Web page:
This article by ABC News is an informative discussion about citizen journalism. While it is a topic usually talked about in regards to big events in far away places, such as the crisis in Syria and, although an older example, Hurricane Katrina, citizen journalism is alive and well among communities large and small across Australia as well as the world.
Like Josh Lynagh in the ABC article, local Facebook pages are often utilized to share news quickly among communities. From local events, traffic obstructions and police radar spots, citizen journalism is used to connect and inform people in specific geographic locations.
ABC itself often tweets asking for input in stories or asking for photos of weather events. In the case of a particularly spectacular sunset over the west coast credibility is not really an issue. However, when it comes to offering written or video documentation of big events, opinion and emotional engagement from being ‘close’ to the event can mean that the journalism presented is not ‘credible’ in the sense that it is not an objective account of events by someone who is trained in the field of journalism.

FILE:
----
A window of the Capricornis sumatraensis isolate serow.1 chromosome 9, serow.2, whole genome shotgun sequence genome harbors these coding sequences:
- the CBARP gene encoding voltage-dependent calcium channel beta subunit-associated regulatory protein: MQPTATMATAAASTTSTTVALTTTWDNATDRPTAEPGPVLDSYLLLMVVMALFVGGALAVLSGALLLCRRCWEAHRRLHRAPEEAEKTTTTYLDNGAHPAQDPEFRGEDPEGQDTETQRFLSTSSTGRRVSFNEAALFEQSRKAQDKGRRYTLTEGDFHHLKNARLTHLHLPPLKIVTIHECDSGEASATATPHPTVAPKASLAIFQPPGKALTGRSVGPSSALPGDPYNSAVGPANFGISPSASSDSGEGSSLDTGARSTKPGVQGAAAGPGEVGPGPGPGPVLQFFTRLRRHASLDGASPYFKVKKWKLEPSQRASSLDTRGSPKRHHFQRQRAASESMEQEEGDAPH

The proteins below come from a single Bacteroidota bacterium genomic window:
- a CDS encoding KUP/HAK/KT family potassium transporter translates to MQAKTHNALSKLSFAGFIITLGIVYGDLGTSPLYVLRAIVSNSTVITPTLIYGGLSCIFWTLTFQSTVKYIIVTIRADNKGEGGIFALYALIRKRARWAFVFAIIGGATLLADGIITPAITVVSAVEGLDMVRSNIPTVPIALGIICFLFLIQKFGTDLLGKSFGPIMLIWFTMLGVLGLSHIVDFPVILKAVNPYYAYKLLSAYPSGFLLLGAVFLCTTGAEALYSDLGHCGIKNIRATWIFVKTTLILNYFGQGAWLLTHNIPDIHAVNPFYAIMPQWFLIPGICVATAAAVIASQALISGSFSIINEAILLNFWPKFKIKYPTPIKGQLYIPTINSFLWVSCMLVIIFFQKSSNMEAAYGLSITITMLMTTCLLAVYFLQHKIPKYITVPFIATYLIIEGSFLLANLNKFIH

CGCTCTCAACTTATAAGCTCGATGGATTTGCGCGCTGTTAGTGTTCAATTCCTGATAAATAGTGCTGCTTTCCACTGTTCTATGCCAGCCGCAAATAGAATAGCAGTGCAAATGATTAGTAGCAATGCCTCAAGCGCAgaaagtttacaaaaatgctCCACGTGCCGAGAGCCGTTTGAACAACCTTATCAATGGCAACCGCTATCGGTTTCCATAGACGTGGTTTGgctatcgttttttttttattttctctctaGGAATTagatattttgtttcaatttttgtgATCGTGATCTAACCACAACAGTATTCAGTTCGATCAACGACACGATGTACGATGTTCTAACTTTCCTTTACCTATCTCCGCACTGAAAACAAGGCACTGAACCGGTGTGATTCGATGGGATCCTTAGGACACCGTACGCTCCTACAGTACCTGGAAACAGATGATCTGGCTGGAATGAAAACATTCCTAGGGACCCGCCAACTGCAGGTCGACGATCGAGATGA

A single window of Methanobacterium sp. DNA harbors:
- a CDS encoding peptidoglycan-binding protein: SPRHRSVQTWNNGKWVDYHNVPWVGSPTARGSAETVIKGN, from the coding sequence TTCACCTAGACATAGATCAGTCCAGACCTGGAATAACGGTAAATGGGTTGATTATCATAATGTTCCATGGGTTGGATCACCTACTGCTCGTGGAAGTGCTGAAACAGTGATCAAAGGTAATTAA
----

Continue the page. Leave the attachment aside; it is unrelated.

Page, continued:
But does this it any less valuable? I think not. It is perhaps the difference between a primary source and a secondary source. Not exactly the same but the primary source (citizen journalism) is greatly influenced by their surroundings and offers different insights than someone who is separate from events.
Citizen journalism comes in many forms, this video is an example of a citizen journalist who found a way to empower herself through her journalism. This shows that citizen journalism has value, at the very least in helping people understanding their surroundings and finding their voice.